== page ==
I think a great reset is as likely as Italy creating its own currency and both Xi's and Trump's debt binge IOU's come calling. Look what's happening in the property market of our nearest neighbour! After a good run, it's all starting to run out of puff.

Indeed, Zachary.

The track-record of property over generations of NZ families makes it very attractive to owners/investors. The impact of globalisation continues adding to the demand for (and appeal of) property here. Further, structural factors will go on underpinning the viability of property - and certainly over the medium/long term.

In any case, there's a certain satisfaction to be gained from ownership of real/physical assets (as opposed to paper assets) over and above capital growth and yield. Intangible benefits often tend to be ignored - but for many people they are important. (Just because they are difficult to measure/value doesn't mean they should be dismissed.)

For fun (and perhaps a $ return), try buying some good art, antiques, precious metals/stones, collectable wine/scotch - or whatever takes your fancy. It can make a great hobby/interest. (I firmly believe investment should have an element of enjoyment.)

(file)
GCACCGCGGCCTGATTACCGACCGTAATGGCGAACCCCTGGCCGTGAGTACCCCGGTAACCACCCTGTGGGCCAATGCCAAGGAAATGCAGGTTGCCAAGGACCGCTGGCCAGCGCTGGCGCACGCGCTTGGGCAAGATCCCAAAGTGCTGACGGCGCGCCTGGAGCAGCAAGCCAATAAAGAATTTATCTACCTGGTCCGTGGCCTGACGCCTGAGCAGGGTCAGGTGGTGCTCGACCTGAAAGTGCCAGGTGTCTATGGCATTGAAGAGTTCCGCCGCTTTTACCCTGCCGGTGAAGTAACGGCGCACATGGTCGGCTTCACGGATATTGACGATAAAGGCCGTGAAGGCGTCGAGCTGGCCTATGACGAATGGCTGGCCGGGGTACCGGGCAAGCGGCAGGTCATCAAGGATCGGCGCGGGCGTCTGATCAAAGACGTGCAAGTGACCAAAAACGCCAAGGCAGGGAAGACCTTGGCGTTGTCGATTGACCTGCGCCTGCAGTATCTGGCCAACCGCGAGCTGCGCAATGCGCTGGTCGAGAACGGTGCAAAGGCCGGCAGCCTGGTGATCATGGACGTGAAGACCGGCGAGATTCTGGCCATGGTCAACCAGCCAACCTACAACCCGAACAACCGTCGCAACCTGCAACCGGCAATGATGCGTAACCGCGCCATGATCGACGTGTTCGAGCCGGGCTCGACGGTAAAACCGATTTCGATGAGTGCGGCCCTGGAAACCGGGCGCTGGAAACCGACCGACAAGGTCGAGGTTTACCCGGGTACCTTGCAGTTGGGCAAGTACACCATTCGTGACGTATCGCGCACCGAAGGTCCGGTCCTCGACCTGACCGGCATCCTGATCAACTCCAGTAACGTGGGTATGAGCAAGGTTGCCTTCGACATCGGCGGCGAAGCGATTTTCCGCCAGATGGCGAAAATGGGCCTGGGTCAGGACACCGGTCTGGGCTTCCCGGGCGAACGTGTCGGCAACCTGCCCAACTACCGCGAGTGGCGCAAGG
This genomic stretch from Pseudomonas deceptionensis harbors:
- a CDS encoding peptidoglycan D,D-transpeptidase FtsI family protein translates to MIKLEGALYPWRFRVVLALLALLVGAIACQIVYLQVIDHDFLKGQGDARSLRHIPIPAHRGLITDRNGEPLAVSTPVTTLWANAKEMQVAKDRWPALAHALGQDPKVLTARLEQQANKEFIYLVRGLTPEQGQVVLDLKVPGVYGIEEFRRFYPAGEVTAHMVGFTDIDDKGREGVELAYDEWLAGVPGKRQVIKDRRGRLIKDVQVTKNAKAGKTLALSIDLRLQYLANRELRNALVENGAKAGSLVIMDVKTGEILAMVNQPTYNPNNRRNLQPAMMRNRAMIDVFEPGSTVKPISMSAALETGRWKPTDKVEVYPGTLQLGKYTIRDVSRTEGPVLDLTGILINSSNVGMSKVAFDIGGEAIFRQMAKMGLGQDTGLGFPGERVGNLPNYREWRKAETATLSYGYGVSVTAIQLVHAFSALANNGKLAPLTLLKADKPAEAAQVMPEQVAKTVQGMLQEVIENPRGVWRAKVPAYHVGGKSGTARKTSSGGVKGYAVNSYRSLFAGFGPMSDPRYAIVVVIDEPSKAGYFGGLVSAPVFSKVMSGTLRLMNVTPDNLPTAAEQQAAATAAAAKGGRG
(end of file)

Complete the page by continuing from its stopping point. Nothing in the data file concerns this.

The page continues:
KiwiSaver is a good bet too - provided any weakening of share prices (and/or fund mismanagement) doesn't wreak havoc. Indeed, employer subsidies are an important part of the KiwiSaver equation and for many people these subsidies serve as adequate compensation for risk........

Not too much enthusiasm for finance companies - given the carnage of a few years back.

Banks remain a good holding pen for cash. But term deposit interest rates are discouraging..... If rates fall lower or even negative (the latter being unlikely but not impossible) an "interesting" situation for depositors will arise.

Enjoy life!

TTP

Agent TTP you comment "The impact of globalisation continues adding to the demand for (and appeal of) property here" Now, back to reality. With the removal of the already fading influence of the marginal buyer, we are no less exposed to the chills that come with globalization. As a globalized economy, you've yet to produce sound evidence explaining how NZ will be insulated from future missteps (debt hangovers) of our biggest trading partners.

Show us your facts.

Hi Crash-Crusader,

Globalisation has benefited New Zealand (adding to its wealth/prosperity and the wellbeing of its people) at least since the first shipment of frozen meat to Britain in 1882 - and possibly earlier.

I doubt that's about to change - even if you want it to........

TTP